Looking to put an end to years of antagonism, New York-based American International Group Inc. (AIG), its former chairman and CEO Maurice Greenberg, and its former CFO Howard Smith have agreed to enter binding arbitration to dissolve their sundry legal disputes.

In a joint public statement, the parties said it was “preferable to resolve as many of their disputes as possible in a private setting, and in a more expeditious and cost-effective manner.”

The news comes on the heels of a federal judge upholding a July jury ruling in favor of Greenberg, who stepped down as AIG CEO in 2005 amidst an accounting scandal. The jury ruled that Greenberg did not wrongly transfer $4.3 billion in AIG stock to his closely held concern, New York-based Starr International Co., upon being ousted from AIG.

Separately, in August, Greenberg agreed to pay $15 million and Smith agreed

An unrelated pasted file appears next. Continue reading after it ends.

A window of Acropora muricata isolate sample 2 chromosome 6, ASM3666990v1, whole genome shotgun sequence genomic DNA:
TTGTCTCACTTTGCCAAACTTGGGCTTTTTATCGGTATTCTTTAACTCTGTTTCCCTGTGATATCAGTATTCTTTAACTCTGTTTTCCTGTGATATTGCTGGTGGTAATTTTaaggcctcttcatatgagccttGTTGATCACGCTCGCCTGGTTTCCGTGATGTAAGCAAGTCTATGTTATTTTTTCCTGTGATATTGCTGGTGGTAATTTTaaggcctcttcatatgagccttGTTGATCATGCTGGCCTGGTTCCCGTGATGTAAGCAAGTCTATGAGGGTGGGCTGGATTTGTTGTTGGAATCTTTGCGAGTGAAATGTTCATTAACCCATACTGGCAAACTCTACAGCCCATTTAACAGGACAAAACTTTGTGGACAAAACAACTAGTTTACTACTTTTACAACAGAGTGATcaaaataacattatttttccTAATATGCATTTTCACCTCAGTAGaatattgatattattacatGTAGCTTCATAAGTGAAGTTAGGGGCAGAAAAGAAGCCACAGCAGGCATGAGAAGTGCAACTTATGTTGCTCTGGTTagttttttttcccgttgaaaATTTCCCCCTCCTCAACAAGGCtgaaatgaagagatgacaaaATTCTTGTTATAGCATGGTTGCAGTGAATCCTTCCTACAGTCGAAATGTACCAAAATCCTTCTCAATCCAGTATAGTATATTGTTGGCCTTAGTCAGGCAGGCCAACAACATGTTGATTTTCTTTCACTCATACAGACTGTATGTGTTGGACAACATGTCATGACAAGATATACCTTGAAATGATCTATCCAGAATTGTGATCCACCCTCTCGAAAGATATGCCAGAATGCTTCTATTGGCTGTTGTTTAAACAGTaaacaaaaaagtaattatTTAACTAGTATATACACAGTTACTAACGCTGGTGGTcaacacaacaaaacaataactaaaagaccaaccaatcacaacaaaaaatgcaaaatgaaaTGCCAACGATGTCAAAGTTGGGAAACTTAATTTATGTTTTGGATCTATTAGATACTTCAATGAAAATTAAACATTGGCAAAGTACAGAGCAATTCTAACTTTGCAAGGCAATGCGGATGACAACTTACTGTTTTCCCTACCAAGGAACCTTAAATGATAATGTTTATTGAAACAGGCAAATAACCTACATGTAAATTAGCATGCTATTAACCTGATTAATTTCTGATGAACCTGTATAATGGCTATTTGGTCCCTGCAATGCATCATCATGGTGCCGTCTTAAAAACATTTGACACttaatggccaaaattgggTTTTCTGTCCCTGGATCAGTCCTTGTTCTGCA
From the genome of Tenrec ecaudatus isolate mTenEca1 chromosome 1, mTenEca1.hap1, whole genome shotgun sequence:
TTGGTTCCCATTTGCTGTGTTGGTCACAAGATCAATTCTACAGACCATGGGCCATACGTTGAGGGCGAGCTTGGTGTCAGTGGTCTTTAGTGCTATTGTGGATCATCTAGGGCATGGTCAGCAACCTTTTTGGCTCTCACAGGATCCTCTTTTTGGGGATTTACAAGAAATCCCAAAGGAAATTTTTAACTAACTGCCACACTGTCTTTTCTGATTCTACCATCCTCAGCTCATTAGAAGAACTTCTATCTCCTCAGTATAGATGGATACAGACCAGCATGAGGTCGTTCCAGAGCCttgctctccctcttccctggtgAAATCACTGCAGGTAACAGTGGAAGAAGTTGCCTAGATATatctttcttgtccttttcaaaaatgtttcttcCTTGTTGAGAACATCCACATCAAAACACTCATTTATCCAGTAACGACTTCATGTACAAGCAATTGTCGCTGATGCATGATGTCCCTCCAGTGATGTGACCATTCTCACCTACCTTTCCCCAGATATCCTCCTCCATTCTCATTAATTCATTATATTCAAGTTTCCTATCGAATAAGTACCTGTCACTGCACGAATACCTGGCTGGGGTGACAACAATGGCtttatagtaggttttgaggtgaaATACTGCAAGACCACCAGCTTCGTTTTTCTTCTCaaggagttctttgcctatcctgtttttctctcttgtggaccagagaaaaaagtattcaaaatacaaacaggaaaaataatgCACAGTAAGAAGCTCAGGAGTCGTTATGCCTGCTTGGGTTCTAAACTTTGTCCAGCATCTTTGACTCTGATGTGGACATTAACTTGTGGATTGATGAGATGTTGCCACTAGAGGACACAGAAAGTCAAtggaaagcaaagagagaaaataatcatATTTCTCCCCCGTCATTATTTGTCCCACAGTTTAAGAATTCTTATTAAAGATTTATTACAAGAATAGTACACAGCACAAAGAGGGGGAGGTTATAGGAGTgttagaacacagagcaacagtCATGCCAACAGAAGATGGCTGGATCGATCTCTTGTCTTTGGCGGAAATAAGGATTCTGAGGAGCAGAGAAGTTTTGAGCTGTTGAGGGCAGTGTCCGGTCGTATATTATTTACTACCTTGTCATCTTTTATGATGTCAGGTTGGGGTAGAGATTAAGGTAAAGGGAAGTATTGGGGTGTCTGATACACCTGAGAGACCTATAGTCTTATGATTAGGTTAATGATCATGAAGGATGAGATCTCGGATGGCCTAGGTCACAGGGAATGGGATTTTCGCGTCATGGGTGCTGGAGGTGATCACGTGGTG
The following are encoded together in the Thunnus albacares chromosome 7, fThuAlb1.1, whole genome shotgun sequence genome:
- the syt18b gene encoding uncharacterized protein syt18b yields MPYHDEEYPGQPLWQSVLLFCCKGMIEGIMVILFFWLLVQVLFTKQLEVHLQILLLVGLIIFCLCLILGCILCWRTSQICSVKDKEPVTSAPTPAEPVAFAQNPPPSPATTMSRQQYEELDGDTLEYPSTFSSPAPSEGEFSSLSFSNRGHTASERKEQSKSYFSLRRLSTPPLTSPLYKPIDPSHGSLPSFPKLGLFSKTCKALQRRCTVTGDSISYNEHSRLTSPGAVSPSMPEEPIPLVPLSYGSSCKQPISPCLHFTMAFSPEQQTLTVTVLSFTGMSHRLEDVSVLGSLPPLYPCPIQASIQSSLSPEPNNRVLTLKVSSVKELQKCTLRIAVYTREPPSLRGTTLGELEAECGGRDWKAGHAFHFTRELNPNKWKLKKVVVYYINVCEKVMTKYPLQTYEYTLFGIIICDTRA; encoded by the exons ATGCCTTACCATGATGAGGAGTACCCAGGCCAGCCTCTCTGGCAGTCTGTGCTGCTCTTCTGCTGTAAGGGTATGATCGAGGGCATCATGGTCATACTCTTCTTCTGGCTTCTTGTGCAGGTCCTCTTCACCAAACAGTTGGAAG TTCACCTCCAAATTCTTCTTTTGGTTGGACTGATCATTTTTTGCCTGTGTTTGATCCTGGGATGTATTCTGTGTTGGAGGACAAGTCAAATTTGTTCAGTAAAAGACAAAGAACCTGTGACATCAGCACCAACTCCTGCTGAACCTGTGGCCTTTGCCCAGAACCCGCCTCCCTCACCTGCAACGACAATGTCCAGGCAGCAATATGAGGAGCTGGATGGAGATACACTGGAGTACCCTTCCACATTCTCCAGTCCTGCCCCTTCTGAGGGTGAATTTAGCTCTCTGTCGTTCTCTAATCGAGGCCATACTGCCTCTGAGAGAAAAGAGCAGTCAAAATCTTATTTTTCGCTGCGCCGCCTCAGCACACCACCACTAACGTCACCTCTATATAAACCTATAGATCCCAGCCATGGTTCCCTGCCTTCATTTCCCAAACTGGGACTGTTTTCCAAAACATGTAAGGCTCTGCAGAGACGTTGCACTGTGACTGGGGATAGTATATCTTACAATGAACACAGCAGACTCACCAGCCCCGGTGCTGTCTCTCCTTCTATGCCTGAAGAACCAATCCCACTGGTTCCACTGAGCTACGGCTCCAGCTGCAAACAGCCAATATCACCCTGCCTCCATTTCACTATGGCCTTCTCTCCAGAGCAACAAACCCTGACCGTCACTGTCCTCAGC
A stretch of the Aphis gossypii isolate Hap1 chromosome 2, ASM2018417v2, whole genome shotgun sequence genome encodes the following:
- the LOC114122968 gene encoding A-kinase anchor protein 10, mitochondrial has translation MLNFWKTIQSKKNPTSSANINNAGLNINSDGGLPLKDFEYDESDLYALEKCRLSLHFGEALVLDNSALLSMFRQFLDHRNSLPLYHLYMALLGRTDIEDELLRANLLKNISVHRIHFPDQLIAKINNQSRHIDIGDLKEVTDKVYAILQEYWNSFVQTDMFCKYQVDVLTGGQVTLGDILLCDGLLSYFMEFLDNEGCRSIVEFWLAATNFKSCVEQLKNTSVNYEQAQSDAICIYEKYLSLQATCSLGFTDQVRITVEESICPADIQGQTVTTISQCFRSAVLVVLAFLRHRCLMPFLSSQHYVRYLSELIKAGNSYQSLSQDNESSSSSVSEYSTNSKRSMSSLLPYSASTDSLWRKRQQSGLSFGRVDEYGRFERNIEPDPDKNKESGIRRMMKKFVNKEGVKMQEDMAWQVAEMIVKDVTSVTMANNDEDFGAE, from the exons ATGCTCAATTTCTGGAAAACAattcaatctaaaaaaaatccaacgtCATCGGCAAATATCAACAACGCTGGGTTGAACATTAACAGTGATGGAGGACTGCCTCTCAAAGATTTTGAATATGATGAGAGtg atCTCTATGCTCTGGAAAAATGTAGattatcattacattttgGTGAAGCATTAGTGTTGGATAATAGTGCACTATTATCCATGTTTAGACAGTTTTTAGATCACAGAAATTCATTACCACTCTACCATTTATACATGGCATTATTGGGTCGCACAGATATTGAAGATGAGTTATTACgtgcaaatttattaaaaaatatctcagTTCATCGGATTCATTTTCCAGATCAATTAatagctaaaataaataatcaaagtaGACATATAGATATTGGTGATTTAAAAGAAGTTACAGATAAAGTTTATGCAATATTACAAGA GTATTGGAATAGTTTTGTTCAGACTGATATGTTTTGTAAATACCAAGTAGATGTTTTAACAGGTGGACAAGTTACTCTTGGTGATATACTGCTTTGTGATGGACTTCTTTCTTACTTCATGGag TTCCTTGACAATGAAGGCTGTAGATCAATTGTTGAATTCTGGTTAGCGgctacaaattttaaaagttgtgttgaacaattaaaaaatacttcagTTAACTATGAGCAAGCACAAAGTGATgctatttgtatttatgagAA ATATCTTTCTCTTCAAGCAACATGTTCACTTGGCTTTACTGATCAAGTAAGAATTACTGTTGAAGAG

to pay $1.5 million to settle with the Securities and Exchange Commission,
which charged that Greenberg was a "control person" under Section 20(a) of
the Exchange Act.

The arbitration sessions are scheduled to begin October 15, 2009, and will conclude by March 31, 2010.

The rapprochement with Greenberg also comes a week after new AIG CEO Robert Benmosche told Reuters he would seek Greenberg’s counsel as he looks to put the insurance behemoth back on track.

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